"We took the elevator up to the 27/28 floor to where they were working and saw that the launch escape tower had detached from it's mounting ring," wrote Moos. "The tower [had] slid down on top of the capsule."
The LES, the tower that sat atop the Saturn V giving it its nearly 365 foot peak, could have had a long way to fall.
"My recollection of Stan's story is that it fell all the way to the mobile launcher platform deck (or even the building's floor)," wrote Byrd.
"All the access platforms were extended around the Saturn V, but leaving a gap to perform this test," Moos explained. "So for the LES to fall to the zero level of the platform, it would have had to pass through multiple platforms. It did not fall 365 feet to the mobile launcher or the VAB floor."
Byrd affirmed that even though the test had the approval to proceed, that it was done without the usual planning, review or formal scheduling as is often associated with work on such projects.
As such, "the LES facsimile failure and destruction was hushed up and never widely reported. Fortunately, no one was injured... or worse," he concluded.
Attempts to locate official record of these events were unsuccessful, which would be consistent with a cover up. The Saturn V Semi-Annual Progress report, the official Marshall Space Flight Center document that covers this period, describes the de-stacking of all parts of the rocket except the LES. In addition, the MSFC Saturn V quarterly film report also makes a similar exception as does the Chronology of the Marshall Space Flight Center for 1966.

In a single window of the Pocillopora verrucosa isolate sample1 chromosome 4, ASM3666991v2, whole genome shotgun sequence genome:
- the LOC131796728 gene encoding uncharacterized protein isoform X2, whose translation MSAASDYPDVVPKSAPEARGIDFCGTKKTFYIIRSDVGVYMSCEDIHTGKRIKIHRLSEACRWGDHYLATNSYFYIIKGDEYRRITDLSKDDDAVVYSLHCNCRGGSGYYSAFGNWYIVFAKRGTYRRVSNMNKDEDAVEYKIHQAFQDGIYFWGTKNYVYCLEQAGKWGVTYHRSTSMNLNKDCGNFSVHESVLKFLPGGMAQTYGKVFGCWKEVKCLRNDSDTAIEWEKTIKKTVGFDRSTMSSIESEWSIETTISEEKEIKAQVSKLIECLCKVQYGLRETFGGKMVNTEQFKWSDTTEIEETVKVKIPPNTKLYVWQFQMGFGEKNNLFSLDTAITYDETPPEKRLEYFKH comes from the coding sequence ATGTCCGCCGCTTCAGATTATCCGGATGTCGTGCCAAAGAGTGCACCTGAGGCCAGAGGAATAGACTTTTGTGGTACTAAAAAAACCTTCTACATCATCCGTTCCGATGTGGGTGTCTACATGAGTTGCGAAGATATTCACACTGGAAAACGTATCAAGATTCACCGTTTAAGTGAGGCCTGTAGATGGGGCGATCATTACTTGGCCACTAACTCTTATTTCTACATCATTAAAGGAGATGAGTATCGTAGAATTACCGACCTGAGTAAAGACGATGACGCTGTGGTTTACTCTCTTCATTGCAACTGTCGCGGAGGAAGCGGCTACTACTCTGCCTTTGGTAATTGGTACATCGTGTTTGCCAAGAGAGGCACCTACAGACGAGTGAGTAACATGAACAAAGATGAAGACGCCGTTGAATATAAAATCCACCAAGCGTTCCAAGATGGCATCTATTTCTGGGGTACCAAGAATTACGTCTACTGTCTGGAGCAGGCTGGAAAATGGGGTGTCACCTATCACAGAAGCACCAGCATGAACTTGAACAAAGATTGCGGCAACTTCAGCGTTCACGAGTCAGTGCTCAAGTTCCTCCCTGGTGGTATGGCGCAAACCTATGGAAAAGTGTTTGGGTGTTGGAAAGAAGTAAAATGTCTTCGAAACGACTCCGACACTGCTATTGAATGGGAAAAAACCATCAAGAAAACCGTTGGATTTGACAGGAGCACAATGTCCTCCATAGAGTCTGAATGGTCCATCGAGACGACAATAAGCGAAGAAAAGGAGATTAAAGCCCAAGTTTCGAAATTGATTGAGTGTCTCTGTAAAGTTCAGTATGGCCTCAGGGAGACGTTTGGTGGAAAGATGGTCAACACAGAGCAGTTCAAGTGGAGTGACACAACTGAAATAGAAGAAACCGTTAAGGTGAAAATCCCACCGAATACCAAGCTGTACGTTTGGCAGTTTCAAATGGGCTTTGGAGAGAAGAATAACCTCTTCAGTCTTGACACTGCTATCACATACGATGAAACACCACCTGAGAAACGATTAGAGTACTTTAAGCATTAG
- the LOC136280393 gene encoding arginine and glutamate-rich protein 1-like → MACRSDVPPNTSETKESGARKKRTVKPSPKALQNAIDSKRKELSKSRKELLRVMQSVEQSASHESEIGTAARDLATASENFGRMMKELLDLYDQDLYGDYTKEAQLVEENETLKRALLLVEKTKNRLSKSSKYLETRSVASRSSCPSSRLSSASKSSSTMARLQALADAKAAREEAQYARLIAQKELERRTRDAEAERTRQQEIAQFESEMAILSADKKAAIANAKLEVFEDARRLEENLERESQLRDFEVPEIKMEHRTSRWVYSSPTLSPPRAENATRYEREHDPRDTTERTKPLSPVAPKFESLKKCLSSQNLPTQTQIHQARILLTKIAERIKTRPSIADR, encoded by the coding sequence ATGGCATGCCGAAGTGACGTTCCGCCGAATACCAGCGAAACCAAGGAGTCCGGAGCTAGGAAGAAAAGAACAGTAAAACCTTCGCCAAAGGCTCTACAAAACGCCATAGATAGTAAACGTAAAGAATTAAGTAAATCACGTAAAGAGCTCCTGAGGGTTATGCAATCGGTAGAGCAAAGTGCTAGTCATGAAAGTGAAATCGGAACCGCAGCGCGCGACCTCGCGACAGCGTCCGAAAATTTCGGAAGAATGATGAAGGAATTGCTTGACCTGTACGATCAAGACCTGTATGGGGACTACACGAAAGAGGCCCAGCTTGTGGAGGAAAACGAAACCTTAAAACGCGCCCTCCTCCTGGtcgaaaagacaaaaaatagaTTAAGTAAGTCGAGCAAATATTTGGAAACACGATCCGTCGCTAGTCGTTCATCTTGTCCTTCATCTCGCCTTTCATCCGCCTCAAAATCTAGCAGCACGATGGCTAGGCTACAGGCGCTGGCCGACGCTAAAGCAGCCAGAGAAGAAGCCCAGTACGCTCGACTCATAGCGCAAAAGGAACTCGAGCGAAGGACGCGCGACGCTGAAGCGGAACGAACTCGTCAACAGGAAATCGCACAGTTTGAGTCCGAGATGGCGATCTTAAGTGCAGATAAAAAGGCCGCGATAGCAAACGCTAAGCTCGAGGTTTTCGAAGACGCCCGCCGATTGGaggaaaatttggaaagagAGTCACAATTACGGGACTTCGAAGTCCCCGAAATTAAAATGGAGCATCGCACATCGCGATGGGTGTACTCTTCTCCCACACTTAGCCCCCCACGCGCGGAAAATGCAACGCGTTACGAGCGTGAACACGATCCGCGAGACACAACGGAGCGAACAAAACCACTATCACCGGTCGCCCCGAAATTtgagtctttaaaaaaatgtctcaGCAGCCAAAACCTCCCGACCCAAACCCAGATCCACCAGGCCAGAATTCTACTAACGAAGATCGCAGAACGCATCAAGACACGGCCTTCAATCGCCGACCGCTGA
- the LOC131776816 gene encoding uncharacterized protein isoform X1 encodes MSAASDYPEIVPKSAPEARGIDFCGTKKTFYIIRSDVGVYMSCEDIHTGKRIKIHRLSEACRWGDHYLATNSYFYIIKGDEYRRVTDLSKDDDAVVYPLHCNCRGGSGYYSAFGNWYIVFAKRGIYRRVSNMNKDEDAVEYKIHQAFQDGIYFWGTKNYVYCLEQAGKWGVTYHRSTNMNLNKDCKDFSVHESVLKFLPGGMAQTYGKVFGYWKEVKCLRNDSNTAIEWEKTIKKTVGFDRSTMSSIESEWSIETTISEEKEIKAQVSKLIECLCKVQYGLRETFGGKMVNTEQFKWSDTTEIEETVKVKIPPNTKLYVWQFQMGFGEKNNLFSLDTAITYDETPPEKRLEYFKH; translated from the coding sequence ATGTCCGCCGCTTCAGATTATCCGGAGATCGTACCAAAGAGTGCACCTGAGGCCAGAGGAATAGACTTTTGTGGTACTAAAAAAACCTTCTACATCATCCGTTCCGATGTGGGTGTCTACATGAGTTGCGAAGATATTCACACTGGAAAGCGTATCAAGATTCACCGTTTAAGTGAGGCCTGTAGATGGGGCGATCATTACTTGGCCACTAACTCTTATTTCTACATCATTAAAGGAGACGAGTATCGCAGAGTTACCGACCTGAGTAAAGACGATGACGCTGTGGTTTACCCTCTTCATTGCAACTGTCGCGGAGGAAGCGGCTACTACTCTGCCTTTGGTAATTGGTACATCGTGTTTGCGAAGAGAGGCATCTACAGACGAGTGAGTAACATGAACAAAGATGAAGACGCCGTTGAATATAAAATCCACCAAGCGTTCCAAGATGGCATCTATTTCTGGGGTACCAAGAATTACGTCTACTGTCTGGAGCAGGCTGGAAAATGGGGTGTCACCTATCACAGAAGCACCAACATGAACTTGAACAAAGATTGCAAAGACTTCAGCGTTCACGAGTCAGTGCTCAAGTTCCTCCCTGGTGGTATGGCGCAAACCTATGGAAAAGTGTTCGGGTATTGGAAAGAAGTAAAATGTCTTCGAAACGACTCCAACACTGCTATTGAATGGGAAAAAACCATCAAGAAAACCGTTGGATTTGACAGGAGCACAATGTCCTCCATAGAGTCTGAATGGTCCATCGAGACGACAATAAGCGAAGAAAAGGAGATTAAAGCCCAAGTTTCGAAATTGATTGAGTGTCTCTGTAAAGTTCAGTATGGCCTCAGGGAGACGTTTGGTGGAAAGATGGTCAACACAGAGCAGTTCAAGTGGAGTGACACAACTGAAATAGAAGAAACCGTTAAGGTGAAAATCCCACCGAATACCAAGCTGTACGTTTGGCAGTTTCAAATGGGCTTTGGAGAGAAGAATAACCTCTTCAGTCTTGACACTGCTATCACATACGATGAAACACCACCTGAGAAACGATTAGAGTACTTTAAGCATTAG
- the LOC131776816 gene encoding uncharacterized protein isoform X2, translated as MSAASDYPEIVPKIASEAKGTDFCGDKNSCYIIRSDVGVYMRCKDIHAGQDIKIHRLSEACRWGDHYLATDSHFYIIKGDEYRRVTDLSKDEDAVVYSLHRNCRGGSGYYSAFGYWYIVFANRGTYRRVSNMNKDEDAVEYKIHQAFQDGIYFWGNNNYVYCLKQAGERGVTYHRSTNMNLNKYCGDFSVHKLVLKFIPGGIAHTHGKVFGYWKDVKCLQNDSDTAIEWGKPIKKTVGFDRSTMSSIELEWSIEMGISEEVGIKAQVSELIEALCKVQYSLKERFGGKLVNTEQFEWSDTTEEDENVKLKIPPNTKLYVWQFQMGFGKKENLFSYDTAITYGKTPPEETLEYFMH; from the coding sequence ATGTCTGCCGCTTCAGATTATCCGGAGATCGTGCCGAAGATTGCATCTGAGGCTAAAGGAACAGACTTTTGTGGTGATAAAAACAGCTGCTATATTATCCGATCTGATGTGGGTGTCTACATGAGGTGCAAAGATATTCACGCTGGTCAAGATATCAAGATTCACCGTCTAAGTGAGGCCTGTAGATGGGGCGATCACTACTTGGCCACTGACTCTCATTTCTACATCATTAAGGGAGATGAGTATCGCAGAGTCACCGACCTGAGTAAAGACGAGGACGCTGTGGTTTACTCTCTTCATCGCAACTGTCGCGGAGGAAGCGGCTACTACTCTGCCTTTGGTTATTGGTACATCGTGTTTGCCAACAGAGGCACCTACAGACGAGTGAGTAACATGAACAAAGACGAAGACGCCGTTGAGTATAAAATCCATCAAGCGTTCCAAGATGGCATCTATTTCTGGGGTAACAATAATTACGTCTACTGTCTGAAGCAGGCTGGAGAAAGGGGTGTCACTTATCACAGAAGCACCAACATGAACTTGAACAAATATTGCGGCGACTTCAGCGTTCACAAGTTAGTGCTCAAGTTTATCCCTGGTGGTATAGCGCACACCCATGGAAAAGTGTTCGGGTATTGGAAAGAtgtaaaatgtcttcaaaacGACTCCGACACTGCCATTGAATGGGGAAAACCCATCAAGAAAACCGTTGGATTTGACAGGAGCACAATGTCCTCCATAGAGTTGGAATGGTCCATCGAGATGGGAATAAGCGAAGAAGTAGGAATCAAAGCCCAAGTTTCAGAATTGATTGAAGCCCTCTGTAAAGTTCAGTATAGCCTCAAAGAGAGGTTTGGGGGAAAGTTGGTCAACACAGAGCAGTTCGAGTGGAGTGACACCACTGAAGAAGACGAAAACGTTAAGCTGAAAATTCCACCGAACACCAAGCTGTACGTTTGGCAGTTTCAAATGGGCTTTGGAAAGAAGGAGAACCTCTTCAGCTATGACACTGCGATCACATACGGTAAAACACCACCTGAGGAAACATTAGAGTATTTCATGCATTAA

Lessons for the next generation
That the video of the tennis shoe test surfaced now, 40 years later, may have been a result of today's engineers' efforts to learn all they can from the Apollo program as their work proceeds toward designing the next generation
of moon-bound crewed vehicles.
"The more of [these lessons] that this generation of engineers can be made aware of, as to what to look out for, then we will avoid the costs that finding those ourselves would have incurred," Jeff Hanley, NASA's Constellation Program manager, told collectSPACE.
Still, the chances of a launch tower breaking away during a test have been lessened by today's technology.
"We have a lot of capability today that the Apollo generation didn't have to model things," Hanley explained. "There's still the possibility of being surprised but we can do a lot of testing in the computer today that we couldn't do back then."
So does that rule out a repeat of the tennis shoe test?
"I would like to think [so], but maybe we would do one just to give somebody confidence somewhere," he said.
Alan Lawrie is a satellite propulsion engineer and has worked in the space industry for over 24 years. He is the author of "Saturn" (Apogee Books, 2005), which offers the complete history of the Saturn V's construction and testing.
Robert Pearlman is founder and editor of collectSPACE. He is a member of the U.S. Space Walk of Fame Board of Directors.
A version of this article was published concurrently in the British Interplanetary Society's Spaceflight magazine.
This article was updated on January 8, 2008 to include the comments of James Moos.